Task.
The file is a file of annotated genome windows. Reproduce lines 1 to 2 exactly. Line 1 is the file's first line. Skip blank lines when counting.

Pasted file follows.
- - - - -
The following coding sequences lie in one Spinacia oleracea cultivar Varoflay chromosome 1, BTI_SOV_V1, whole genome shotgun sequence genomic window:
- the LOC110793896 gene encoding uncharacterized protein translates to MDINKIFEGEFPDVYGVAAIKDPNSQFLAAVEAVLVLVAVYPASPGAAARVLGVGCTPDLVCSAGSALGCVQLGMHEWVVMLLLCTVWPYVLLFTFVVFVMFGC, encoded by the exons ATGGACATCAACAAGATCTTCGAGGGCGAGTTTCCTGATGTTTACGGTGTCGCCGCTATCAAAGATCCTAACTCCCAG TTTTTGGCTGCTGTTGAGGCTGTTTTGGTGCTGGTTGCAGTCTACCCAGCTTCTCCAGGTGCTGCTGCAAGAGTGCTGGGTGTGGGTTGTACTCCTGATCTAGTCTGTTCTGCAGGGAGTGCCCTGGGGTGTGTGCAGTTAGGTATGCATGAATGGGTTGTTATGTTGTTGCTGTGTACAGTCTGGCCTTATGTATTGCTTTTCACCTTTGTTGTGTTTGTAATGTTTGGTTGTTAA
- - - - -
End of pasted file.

The following coding sequences lie in one Spinacia oleracea cultivar Varoflay chromosome 1, BTI_SOV_V1, whole genome shotgun sequence genomic window:
- the LOC110793896 gene encoding uncharacterized protein translates to MDINKIFEGEFPDVYGVAAIKDPNSQFLAAVEAVLVLVAVYPASPGAAARVLGVGCTPDLVCSAGSALGCVQLGMHEWVVMLLLCTVWPYVLLFTFVVFVMFGC, encoded by the exons ATGGACATCAACAAGATCTTCGAGGGCGAGTTTCCTGATGTTTACGGTGTCGCCGCTATCAAAGATCCTAACTCCCAG TTTTTGGCTGCTGTTGAGGCTGTTTTGGTGCTGGTTGCAGTCTACCCAGCTTCTCCAGGTGCTGCTGCAAGAGTGCTGGGTGTGGGTTGTACTCCTGATCTAGTCTGTTCTGCAGGGAGTGCCCTGGGGTGTGTGCAGTTAGGTATGCATGAATGGGTTGTTATGTTGTTGCTGTGTACAGTCTGGCCTTATGTATTGCTTTTCACCTTTGTTGTGTTTGTAATGTTTGGTTGTTAA